Social networking has become a part of marketing, but it is not always obvious who should be in charge of a company’s efforts. It’s not uncommon for a company’s media- its employees to be the “corporate social strategy” more or less by accident.
Is that the” best approach to filling such a crucial role within your organization? Would you choose someone based on their personal social media skills to be the leader of the social network charge? Would you rather have someone who knows how to use social media for business purposes?
You’d probably prefer the second option. You’ll want to know how you can be sure you’ll choose the right person for the job.
Jeremiah Owyang, an analyst at the MarketingProfs Online Seminar ” How To Be A Social Media Strategist “Not The Social Help Desk,” answered this question with five suggestions.
Hiring a Business Program Manager is better than hiring a maven, guru, or ninja.
Do not focus on those who have a sense of self-importance. Owyang says that when you hire a strategist to help with your business, it’s best to look for someone who understands the problems and challenges of running a business, as well as how to allocate resources.
It is not a martial arts term that defines a strategist. According to Owyang, a corporate social strategy is “a decision maker for social media pro”rams.” She is the leader; she defines the “road map, and she innovates. She influences social business spending, buying, agencies, vendors, and consultants, as well as research. Social media strategists directly affect the overall expenditure and decisions of social businesses.
Strategists know that social media can only be effective if they focus on building relationships and not technology. Owyang says that the old way of thinking was that interactions with customers were transactional, infrequent, impersonal, and short-term. A social media strategist knows that passion, constancy, and intimacy are necessary to maintain a business-client relationship. (See the ” Scaling Social Business: How Brands” and Build Their Business Now and Position for What’s Next in Social Media seminar.
What’s the candidate’s history of adopting new tecandidate’ssocial media strategist should be open-minded about new technologies, even though the focus of their job is not technology.
Owyang suggests that you consider when candidates adopted new technology (Web, Email, and Digital) and how those platforms and systems became an active part of the business.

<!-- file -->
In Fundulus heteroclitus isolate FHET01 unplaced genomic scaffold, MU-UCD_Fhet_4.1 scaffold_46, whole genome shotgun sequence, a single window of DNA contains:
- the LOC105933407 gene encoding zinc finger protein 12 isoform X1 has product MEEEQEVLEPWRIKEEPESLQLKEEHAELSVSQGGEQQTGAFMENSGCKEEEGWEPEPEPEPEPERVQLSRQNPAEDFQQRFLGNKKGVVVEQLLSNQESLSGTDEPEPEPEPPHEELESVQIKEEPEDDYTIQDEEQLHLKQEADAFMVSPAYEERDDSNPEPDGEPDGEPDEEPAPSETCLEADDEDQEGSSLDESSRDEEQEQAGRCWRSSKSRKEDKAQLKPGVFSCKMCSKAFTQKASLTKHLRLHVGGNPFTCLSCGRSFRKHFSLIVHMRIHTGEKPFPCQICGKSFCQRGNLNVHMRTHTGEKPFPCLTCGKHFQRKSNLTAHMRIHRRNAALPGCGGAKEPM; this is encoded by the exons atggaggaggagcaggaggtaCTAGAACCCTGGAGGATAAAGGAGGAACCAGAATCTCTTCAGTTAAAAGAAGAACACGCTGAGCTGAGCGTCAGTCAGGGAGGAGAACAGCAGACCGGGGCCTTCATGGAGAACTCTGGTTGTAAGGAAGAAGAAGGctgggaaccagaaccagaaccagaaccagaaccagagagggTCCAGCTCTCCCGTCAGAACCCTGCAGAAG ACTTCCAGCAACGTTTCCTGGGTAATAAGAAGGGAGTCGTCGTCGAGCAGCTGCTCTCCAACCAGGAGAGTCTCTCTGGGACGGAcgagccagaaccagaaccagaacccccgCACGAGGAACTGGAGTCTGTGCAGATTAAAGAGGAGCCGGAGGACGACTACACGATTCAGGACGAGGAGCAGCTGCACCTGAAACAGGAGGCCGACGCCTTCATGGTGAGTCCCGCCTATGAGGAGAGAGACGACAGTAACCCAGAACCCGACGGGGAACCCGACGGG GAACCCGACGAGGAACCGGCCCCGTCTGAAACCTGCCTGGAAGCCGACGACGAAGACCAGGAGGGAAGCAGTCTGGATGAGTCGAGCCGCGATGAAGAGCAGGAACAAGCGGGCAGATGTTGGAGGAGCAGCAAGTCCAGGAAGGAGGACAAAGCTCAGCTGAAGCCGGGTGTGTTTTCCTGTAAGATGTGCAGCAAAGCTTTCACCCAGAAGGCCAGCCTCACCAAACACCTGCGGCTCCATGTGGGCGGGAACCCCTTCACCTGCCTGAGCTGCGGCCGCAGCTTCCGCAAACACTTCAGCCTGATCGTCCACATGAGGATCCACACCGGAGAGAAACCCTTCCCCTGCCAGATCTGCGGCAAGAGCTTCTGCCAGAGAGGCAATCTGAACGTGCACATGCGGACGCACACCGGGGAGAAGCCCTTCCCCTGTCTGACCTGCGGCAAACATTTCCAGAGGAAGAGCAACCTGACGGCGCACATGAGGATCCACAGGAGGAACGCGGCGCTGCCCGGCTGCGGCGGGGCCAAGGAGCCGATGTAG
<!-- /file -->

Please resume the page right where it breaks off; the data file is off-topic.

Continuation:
Everyone can say they like learning new technologies. But look at their actions and not just their words.
Select someone who can take calculated risks.
It would be best if you had a strategist who can both work within your company’s culture and take the calculated company. Yang says that you don’t need “someone who disrupts the donuts, but” rather [someone who] can identify disruptions and guide people in the right directions.”
Why would you want a person who’s not” afraid to take calculated riwho’sBecause risk-taking–stepping outside the comfortable or the routine–is part of growth. Owyang says that the social media strategist must be able to “create a proactive program for business”s and customers” in order to stay ahead.
Failure isn’t an option.
Nobody ever succeeds without also failing. Make room for mistakes…and the opportunity to grow from them. Owyang advises, “If you are going to make mistakes, do so in a way that you can learn from it and be constructive.”
Allow social media strategists to use” their imaginations and abilities.
Some companies have created a “sandbox agreement.” Owyang explains that “at the company off” is a sandbox where employees can experiment and play. Executives can say to their employees, “You can make things [here], but [they” may break. Here are the parameters for how big this sandbox is.”
Reward your strategist well.
This relatively new job is in need of qualified people. The job title usually falls at the vice-president or director level.
Owyang says, “Pay them the highest pay grade possible”e because this job is highly demanded.”